What is special about this place, and the learning that happens in it?
The new Arrillaga Outdoor Education and Recreation Center will represent a big change for outdoor education at Stanford because it will physically bring together several separate (and confusingly redundant) programs that have been running distinctly for decades. Recently, these programs have merged under the organizational name Stanford Outdoors (SO), but because they do not share faculty, facilities, or much else, the affiliation is pretty much in name only. Within the new Arrillaga Center, the programs will continue to maintain their distinct identities–because emotions run high around this stuff like you wouldn’t believe–but the programs will have more opportunity to share resources and interact with one another (in what we’re hoping is a synergistic way), which could ultimately shape the character of outdoor education at Stanford.
Stanford Outdoor Education (SOE) is the program I’m interning with and is therefore the program I know best. Housed within the Athletics Department, it currently contains the following sub-programs: Stanford Pre-Orientation Trips (SPOT), academic and field-based courses designed to train outdoor leaders (e.g., Athletics 405, Athletics 415), the current Stanford Climbing Wall (SCW), Stanford Outdoor Gear (SOG) rental facility, and Stanford Wilderness Medicine (SWiM).
Other outdoor programs now housed under the banner of Stanford Outdoors include the following: the Outdoor Education Program (OEP), the Redwood Outdoor Club, Stanford Alpine Club, Stanford Kayak Club, Stanford Outdoor Outreach Program (SOOP), the Surf Club, and the Windsurfing Club. No, I’m not even making this up. All these things exist, and they’re all separate.
So what is in theory “special” about this place is that it will give a permanent home to a range of mostly student- or instructor-run, poorly funded programs that have limped along for years with hardly any institutional support. In addition to being a physical gathering place, the building will be a symbol of University support for outdoor programs, signaling a willingness to invest in that direction.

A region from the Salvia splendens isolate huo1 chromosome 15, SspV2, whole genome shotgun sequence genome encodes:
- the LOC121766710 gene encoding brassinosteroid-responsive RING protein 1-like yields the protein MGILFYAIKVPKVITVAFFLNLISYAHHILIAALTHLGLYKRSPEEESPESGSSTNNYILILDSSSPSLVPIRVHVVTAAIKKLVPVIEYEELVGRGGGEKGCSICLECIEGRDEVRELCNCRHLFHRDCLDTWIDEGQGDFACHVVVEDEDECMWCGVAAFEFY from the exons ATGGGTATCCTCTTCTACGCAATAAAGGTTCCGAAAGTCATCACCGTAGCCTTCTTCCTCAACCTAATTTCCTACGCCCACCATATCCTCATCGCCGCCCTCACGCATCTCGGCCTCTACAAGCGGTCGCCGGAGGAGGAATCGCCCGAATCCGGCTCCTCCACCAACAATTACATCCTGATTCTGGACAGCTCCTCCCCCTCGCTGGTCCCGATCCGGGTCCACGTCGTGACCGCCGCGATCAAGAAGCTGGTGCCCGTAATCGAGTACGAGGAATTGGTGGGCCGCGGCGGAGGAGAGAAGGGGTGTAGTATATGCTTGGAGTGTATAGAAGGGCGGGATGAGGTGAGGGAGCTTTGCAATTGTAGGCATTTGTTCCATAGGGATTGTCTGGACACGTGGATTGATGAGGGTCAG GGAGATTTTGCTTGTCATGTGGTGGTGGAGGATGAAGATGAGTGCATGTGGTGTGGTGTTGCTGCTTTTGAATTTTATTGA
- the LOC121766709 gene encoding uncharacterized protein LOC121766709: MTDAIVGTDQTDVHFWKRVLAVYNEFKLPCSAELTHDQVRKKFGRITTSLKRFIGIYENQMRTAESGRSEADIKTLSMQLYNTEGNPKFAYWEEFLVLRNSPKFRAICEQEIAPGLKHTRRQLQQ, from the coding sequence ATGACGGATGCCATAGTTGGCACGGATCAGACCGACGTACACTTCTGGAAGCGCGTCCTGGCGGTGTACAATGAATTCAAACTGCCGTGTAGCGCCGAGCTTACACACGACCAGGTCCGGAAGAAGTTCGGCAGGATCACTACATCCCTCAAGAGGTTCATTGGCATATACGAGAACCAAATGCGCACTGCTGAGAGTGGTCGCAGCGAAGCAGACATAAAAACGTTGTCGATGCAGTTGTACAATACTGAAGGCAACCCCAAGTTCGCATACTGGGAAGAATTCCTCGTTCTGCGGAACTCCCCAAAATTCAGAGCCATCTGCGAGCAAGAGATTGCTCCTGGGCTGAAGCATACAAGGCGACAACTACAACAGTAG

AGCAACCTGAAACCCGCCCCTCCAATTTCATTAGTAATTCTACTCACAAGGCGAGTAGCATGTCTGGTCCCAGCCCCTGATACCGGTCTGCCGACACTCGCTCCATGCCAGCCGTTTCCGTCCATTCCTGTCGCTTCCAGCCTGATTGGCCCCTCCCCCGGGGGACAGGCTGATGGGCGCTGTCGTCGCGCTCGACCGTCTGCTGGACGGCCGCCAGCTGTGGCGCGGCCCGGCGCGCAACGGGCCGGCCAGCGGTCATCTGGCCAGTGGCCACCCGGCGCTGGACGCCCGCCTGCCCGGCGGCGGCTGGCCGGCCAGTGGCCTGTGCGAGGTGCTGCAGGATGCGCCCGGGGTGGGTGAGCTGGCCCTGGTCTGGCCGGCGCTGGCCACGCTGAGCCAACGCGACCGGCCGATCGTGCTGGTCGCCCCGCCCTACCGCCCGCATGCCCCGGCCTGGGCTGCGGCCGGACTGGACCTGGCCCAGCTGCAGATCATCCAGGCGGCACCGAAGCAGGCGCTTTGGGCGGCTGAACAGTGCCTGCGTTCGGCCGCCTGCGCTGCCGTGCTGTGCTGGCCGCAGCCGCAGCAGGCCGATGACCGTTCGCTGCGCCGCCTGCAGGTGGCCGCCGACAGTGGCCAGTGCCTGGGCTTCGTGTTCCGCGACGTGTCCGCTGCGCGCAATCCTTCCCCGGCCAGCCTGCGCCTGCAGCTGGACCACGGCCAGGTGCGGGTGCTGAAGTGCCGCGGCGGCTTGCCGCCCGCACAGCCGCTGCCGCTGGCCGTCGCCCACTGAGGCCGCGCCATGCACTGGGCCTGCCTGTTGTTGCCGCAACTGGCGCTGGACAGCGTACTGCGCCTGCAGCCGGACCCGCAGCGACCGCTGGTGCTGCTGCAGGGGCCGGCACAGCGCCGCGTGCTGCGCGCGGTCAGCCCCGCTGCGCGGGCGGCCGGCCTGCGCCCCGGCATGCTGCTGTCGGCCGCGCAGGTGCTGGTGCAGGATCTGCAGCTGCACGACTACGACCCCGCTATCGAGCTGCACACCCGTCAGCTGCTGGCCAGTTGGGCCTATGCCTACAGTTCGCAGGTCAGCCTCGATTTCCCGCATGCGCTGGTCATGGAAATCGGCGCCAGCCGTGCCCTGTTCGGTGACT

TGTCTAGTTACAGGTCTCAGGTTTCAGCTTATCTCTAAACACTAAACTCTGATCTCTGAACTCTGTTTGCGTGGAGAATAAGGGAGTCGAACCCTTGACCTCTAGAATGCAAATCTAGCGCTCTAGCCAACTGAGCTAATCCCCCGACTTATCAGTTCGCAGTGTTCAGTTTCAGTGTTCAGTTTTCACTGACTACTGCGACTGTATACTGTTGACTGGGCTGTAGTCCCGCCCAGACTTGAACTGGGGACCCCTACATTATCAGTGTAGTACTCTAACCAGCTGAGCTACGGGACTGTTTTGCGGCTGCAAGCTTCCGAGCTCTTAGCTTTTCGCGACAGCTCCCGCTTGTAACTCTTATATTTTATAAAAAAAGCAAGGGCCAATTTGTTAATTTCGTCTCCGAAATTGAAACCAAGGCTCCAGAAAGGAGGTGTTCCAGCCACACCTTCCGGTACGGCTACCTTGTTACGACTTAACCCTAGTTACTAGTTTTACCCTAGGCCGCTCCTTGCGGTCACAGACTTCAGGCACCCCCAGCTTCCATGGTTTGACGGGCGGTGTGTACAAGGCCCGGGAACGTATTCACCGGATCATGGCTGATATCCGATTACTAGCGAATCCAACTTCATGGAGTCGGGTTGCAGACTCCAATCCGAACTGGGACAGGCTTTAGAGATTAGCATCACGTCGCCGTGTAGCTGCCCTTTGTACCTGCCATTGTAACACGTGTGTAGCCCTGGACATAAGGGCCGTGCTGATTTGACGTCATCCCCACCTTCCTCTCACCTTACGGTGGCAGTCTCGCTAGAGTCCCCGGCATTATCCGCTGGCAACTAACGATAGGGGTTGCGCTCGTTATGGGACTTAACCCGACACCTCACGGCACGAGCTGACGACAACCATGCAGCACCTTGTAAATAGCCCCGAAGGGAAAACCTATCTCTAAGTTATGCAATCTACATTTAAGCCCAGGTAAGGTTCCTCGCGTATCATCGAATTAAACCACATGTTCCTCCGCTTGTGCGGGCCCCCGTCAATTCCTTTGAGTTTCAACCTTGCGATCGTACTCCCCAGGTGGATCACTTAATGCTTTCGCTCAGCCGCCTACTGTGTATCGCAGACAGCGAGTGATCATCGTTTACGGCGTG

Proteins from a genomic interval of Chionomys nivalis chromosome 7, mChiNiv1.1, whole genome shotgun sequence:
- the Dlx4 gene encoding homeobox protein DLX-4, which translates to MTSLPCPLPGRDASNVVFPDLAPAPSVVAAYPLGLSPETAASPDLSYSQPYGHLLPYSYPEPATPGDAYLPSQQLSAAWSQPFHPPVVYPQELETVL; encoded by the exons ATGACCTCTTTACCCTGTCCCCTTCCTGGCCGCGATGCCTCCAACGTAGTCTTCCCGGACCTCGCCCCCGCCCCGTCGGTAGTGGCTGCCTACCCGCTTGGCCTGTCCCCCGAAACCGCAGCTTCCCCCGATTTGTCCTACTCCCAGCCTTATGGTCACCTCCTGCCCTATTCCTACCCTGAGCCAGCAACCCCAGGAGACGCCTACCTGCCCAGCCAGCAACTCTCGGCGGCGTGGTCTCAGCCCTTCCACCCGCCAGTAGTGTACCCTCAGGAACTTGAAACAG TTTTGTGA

What “aha’s” or insights help to constrain your design?
This coming Wednesday, I will meet with Chris Pelchat, the director of SOE, to look at the space and talk about the specific constraints I’ll be working with. Off the top of my head, I can imagine the following things might need to be considered:
* All the groups will need to feel “at home” in the Center, even though they will not all get equal square footage.
* Outdoor education is messy. We’ll need lots of space to “explode” gear (i.e., laying it out to examine), and those spaces will need to be easily cleaned.
* We’ll need lots of storage. We will have to be able to store everything from Camalots to sea kayaks to skis to fuel to rations.
* The fuel storage area will need to be secure.
* The rations area will need to be clean, organized, and easy to navigate.
* We’ll need informal gathering spaces that encourage students to come hang out and do work in the Center. The students keep these organizations alive.